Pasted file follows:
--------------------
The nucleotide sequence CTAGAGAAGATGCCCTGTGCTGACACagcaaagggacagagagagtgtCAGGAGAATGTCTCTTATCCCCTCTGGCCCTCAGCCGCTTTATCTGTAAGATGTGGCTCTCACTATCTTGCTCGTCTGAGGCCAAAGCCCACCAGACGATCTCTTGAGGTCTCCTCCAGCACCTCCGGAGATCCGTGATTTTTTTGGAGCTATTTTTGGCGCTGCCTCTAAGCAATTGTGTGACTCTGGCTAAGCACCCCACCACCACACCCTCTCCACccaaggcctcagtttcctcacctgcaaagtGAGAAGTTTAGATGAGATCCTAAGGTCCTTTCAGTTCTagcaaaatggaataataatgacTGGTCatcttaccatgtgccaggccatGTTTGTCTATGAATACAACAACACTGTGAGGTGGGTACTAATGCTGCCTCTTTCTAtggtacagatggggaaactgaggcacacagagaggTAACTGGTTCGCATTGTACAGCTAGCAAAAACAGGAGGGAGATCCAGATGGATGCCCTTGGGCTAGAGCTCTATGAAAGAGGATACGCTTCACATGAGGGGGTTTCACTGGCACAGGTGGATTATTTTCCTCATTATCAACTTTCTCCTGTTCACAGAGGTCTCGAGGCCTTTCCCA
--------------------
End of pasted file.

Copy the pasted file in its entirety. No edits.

The nucleotide sequence CTAGAGAAGATGCCCTGTGCTGACACagcaaagggacagagagagtgtCAGGAGAATGTCTCTTATCCCCTCTGGCCCTCAGCCGCTTTATCTGTAAGATGTGGCTCTCACTATCTTGCTCGTCTGAGGCCAAAGCCCACCAGACGATCTCTTGAGGTCTCCTCCAGCACCTCCGGAGATCCGTGATTTTTTTGGAGCTATTTTTGGCGCTGCCTCTAAGCAATTGTGTGACTCTGGCTAAGCACCCCACCACCACACCCTCTCCACccaaggcctcagtttcctcacctgcaaagtGAGAAGTTTAGATGAGATCCTAAGGTCCTTTCAGTTCTagcaaaatggaataataatgacTGGTCatcttaccatgtgccaggccatGTTTGTCTATGAATACAACAACACTGTGAGGTGGGTACTAATGCTGCCTCTTTCTAtggtacagatggggaaactgaggcacacagagaggTAACTGGTTCGCATTGTACAGCTAGCAAAAACAGGAGGGAGATCCAGATGGATGCCCTTGGGCTAGAGCTCTATGAAAGAGGATACGCTTCACATGAGGGGGTTTCACTGGCACAGGTGGATTATTTTCCTCATTATCAACTTTCTCCTGTTCACAGAGGTCTCGAGGCCTTTCCCA